I have always been interested in animals which others tend to overlook. Brown, small, and hard to find: I love them. This is a true story about a lizard which is indeed brown, small and hard to find, and how I found not just one, but an entire undiscovered population of them. Well, that still means just a handful of individuals …
Two decades ago I was not yet living in Slovenia. I was merely in Slovenia for most of the time. Jana took me to many amazing places, and that must have been an easy thing to do. You see, I wasn’t used to amazing places (the Netherlands has very few), and Slovenia is full of them. I wanted to see everything, and I am still not finished with that. Most of all, I wanted to see reptiles. One day, in a small valley near a stream, I caught a small lizard. I concluded that it was a wall lizard, which is a common species, and I put it on a small pile of rocks in the stream to take pictures. I figured that I had it well under control, but I was wrong. After I took some pictures, it was gone.
On the way home, it kept nagging at me. Something didn’t quite fit. Still, according to the then known distribution of lizards, it could hardly have been anything else than a wall lizard. Or could it? Theoretically, there was another possibility: Horvath’s rock lizard. This species was known from opposite corners of the country, but not at all from the region where I had been. I later checked my pictures: back then I took colour slides which needed to be developed before you could see them. It could be. At a herpetological meeting, I asked Katja (a leading Slovenian field herpetologist) where I could see rock lizards. She send me to a castle ruin high up in the mountains. And, sure enough, there were rock lizards. And then I had even more doubts about my finding near the stream.
Iberolacerta horvathi, Horvaths’ Rock Lizard, drawing by Paul Veenvliet
The lizards did not make themselves easy to find. We went back to that stream, several times. The valley is steep and there is sun for just a few hours each day. It is also relatively cold. Lizards need sun and warmth to become active, and every time we were there, the circumstances weren’t exactly right. We found young Grayling (a fish) and even the rare Burbot (another fish), but no lizards. Nevertheless, the place is incredibly nice, quiet with a pile of rocks which are the leftovers of an ancient saw-mill. Just a few meters upstream, the entire stream comes out of a big cave. In the cave entrance, Grey Wagtails are nesting and occasionally Dippers perch on rocks in the streambed. Winter came, and winter is the wrong time to find warmth-loving lizards.
Only in the next spring, I saw a lizard again. Now that I had some experience with the species, I had no doubt: this was not a common Wall Lizard. It was Horvath’s Rock Lizard. This finding meant a lot. It was an entirely new location for the species, in a region where no-one expected it. The place itself isn’t so unknown, and I am sure that other herpetologists had visited it before me. Probably, they had even seen lizards. But, like me, they never expected this species here, and they must have thought that it was just a Wall Lizard. When I told others about this finding, they went looking as well. Colleagues confirmed our finding and even found two other new localities in the same general region. These findings connect the previously known locations for the species because they are exactly between the Julian Alps in the Northwest and river Kolpa in the Southeast, where Rock Lizards are also found.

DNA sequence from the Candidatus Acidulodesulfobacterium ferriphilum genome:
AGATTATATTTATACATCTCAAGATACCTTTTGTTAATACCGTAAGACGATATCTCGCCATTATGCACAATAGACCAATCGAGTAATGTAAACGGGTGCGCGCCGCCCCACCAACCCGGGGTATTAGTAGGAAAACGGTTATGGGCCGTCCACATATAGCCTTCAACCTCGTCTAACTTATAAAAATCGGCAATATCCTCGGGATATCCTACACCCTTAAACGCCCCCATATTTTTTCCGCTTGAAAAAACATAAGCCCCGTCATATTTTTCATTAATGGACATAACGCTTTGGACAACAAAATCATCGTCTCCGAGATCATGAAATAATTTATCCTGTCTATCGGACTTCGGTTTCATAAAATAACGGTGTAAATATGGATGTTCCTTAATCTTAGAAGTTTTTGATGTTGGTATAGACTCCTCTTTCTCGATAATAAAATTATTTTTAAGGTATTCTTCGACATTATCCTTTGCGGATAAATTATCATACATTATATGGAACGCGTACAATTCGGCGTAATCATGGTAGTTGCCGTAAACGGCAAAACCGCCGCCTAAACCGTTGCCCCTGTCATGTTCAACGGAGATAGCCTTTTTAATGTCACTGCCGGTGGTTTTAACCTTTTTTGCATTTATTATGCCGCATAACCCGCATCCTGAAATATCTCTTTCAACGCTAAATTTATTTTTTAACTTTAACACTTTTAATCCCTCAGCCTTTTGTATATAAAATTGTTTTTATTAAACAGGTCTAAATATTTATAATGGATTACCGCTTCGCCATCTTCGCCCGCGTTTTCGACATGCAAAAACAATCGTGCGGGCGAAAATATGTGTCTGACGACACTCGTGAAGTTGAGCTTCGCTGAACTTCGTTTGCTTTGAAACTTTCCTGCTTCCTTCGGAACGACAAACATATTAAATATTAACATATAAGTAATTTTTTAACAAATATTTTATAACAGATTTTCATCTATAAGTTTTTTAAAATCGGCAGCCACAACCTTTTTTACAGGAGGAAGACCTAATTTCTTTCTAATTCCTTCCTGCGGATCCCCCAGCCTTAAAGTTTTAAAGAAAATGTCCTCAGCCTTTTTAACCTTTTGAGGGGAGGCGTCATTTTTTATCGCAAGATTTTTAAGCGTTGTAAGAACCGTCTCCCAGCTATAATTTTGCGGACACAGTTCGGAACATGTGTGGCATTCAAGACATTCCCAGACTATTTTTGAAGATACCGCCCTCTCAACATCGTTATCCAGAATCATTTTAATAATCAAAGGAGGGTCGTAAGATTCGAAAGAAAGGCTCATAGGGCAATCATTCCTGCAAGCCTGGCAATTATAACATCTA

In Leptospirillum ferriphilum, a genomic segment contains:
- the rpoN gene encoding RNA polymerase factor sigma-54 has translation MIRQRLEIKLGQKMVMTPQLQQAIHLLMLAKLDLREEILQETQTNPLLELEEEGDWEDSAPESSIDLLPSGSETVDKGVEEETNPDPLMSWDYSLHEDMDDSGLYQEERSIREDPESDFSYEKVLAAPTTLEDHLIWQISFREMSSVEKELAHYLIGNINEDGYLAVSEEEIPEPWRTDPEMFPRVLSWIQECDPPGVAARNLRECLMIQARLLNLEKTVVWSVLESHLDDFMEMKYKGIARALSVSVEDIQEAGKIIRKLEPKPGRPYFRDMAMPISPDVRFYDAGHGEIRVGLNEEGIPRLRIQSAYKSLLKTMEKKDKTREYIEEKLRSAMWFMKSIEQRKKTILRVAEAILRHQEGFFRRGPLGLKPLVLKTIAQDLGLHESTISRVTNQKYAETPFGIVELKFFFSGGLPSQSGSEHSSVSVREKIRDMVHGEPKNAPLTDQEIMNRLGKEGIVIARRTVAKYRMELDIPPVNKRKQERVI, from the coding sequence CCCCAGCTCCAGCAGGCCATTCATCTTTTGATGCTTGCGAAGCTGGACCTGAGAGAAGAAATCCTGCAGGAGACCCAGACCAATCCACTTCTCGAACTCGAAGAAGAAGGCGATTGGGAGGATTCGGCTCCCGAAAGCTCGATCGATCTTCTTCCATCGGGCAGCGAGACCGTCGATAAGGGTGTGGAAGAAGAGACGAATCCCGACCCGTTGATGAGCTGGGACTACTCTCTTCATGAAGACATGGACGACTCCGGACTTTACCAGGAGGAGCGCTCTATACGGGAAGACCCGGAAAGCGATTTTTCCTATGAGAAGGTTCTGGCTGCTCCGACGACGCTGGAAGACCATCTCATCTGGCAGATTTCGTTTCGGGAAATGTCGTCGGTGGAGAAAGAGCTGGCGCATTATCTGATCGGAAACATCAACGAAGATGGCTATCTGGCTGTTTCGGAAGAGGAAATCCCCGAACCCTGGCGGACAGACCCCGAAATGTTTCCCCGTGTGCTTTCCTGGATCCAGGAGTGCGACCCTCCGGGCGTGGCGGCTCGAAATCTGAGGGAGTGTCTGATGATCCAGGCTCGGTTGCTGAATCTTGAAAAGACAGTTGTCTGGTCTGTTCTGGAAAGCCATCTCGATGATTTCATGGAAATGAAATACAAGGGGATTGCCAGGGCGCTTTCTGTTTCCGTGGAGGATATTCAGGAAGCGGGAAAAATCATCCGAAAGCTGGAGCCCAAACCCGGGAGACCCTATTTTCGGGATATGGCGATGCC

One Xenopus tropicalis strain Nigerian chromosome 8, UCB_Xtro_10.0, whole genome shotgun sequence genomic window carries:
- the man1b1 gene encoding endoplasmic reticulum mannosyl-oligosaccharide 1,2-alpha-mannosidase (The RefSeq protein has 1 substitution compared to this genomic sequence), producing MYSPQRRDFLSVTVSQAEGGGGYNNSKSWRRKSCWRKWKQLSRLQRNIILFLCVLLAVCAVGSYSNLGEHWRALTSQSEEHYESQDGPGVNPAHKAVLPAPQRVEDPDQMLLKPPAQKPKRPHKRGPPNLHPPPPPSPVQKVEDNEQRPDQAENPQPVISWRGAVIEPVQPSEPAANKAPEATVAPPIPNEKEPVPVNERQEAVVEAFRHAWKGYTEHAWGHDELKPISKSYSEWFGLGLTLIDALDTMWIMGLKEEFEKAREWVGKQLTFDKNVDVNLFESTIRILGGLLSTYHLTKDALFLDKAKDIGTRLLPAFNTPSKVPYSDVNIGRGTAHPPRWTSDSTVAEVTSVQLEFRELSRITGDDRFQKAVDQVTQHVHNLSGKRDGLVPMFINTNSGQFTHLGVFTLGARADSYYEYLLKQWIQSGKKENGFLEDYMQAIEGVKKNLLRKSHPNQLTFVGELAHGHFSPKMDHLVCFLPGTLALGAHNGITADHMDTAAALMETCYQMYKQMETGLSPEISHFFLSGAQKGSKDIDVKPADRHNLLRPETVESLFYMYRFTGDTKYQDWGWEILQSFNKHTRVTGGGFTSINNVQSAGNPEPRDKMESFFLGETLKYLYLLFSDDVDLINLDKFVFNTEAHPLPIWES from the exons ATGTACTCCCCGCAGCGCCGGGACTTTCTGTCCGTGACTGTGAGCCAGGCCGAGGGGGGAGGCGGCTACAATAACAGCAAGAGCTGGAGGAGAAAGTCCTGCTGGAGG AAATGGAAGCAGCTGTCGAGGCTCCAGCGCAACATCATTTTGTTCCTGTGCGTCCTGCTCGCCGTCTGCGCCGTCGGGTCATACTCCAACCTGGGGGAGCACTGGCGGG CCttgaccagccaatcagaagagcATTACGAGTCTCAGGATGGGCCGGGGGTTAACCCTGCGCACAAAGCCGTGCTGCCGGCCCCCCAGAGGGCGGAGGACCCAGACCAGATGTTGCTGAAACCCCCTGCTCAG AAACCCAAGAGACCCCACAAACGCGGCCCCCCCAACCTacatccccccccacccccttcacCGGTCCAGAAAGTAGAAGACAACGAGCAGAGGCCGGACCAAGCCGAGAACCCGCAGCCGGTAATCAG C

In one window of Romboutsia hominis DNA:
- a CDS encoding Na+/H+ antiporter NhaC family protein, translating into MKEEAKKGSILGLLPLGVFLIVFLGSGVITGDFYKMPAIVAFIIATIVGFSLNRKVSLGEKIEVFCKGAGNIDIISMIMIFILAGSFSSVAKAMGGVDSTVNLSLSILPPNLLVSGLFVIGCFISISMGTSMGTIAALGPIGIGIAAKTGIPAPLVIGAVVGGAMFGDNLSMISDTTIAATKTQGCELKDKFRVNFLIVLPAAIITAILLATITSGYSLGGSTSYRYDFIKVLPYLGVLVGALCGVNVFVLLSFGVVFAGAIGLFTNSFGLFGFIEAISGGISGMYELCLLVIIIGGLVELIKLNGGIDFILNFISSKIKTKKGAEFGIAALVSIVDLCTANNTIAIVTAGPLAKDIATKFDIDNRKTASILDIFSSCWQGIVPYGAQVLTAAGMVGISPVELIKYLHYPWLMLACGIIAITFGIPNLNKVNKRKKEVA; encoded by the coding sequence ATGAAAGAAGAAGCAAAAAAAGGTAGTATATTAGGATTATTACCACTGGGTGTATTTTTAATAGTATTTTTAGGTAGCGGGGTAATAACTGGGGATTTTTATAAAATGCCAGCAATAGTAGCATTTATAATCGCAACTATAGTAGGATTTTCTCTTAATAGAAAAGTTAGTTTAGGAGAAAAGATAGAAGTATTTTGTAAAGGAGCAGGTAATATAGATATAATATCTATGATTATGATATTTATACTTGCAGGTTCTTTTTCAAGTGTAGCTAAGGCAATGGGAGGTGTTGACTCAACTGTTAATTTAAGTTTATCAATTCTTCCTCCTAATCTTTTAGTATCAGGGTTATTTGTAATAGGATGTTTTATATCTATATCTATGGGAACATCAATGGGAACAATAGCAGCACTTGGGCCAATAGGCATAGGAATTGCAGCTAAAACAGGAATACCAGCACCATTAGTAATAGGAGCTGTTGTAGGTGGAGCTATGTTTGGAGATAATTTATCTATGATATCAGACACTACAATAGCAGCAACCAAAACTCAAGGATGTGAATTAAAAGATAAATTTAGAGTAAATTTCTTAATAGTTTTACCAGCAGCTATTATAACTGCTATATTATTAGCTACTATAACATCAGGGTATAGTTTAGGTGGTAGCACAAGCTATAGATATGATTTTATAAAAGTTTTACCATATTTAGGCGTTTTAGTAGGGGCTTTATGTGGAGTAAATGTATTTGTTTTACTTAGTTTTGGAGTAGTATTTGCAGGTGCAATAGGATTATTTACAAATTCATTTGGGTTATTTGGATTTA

Back home I looked at my slides. I knew I had photographed Horvath’s Rock Lizard twice at the exact same place. But, was this the only reason why the lizard had looked so familiar? Individual lizards differ from each other in their colour pattern, in the same way as human faces differ. Their scales are as different as our fingerprints. And these characteristics stay throughout a lizards’ life. I noticed that the lizard on my colour slides had a roundish brown spot on it’s back, which was easy to recognise. When I looked at my slides from the previous year, I saw the same spot! I had not only found the same species in the same place, I had found the exact same individual lizard again, one year later!
Horvath’s Rock Lizards remain difficult to find in Inner Carniola. We now know of a few populations, but all these populations are small. They live in places which have only a few hours of sunlight each day. Seeing them might mean going numerous times to the same place. They live in nice areas, but it takes time. On our Amphibian, Reptile and Freshwater Fish Study Tour, we will pass one of these locations and if the weather is right, we will stop for sure. But, we may have a better chance in another part of the country, which we will also visit. I don’t dare to promise that we see this species for sure, but we will certainly try.